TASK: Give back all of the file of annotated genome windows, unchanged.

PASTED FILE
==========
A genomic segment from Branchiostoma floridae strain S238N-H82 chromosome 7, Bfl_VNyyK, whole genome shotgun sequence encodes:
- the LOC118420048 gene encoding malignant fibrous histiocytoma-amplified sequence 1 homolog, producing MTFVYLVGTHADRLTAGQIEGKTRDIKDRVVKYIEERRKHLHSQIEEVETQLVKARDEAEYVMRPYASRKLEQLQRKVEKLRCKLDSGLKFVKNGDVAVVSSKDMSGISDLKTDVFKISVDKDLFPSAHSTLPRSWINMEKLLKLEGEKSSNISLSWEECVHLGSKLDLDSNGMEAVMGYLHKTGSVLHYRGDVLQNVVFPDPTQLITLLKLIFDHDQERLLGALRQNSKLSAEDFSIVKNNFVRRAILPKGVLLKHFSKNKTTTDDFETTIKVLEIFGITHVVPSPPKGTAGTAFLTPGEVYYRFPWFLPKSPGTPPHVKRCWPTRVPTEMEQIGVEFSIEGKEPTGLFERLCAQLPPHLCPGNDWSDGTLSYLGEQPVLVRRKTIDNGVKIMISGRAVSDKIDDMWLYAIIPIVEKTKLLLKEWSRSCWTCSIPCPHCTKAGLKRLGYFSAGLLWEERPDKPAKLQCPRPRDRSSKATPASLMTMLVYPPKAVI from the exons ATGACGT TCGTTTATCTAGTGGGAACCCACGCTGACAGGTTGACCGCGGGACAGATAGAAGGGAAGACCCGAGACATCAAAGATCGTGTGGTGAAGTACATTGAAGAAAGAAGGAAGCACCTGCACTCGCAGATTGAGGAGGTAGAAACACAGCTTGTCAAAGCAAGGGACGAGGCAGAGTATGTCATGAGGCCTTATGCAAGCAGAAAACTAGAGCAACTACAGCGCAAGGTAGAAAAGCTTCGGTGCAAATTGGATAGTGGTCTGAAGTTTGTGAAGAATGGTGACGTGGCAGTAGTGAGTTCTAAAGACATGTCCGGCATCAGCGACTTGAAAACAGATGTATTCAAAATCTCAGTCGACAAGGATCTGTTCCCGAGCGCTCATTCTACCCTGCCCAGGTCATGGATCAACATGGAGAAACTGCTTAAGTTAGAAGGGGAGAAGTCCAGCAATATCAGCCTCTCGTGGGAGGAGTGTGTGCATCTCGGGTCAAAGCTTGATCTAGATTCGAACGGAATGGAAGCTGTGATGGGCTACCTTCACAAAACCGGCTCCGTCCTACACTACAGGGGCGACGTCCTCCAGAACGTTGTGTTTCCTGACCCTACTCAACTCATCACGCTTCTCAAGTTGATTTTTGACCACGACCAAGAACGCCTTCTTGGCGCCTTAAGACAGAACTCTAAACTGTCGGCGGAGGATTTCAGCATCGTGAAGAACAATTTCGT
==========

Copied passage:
A genomic segment from Branchiostoma floridae strain S238N-H82 chromosome 7, Bfl_VNyyK, whole genome shotgun sequence encodes:
- the LOC118420048 gene encoding malignant fibrous histiocytoma-amplified sequence 1 homolog, producing MTFVYLVGTHADRLTAGQIEGKTRDIKDRVVKYIEERRKHLHSQIEEVETQLVKARDEAEYVMRPYASRKLEQLQRKVEKLRCKLDSGLKFVKNGDVAVVSSKDMSGISDLKTDVFKISVDKDLFPSAHSTLPRSWINMEKLLKLEGEKSSNISLSWEECVHLGSKLDLDSNGMEAVMGYLHKTGSVLHYRGDVLQNVVFPDPTQLITLLKLIFDHDQERLLGALRQNSKLSAEDFSIVKNNFVRRAILPKGVLLKHFSKNKTTTDDFETTIKVLEIFGITHVVPSPPKGTAGTAFLTPGEVYYRFPWFLPKSPGTPPHVKRCWPTRVPTEMEQIGVEFSIEGKEPTGLFERLCAQLPPHLCPGNDWSDGTLSYLGEQPVLVRRKTIDNGVKIMISGRAVSDKIDDMWLYAIIPIVEKTKLLLKEWSRSCWTCSIPCPHCTKAGLKRLGYFSAGLLWEERPDKPAKLQCPRPRDRSSKATPASLMTMLVYPPKAVI from the exons ATGACGT TCGTTTATCTAGTGGGAACCCACGCTGACAGGTTGACCGCGGGACAGATAGAAGGGAAGACCCGAGACATCAAAGATCGTGTGGTGAAGTACATTGAAGAAAGAAGGAAGCACCTGCACTCGCAGATTGAGGAGGTAGAAACACAGCTTGTCAAAGCAAGGGACGAGGCAGAGTATGTCATGAGGCCTTATGCAAGCAGAAAACTAGAGCAACTACAGCGCAAGGTAGAAAAGCTTCGGTGCAAATTGGATAGTGGTCTGAAGTTTGTGAAGAATGGTGACGTGGCAGTAGTGAGTTCTAAAGACATGTCCGGCATCAGCGACTTGAAAACAGATGTATTCAAAATCTCAGTCGACAAGGATCTGTTCCCGAGCGCTCATTCTACCCTGCCCAGGTCATGGATCAACATGGAGAAACTGCTTAAGTTAGAAGGGGAGAAGTCCAGCAATATCAGCCTCTCGTGGGAGGAGTGTGTGCATCTCGGGTCAAAGCTTGATCTAGATTCGAACGGAATGGAAGCTGTGATGGGCTACCTTCACAAAACCGGCTCCGTCCTACACTACAGGGGCGACGTCCTCCAGAACGTTGTGTTTCCTGACCCTACTCAACTCATCACGCTTCTCAAGTTGATTTTTGACCACGACCAAGAACGCCTTCTTGGCGCCTTAAGACAGAACTCTAAACTGTCGGCGGAGGATTTCAGCATCGTGAAGAACAATTTCGT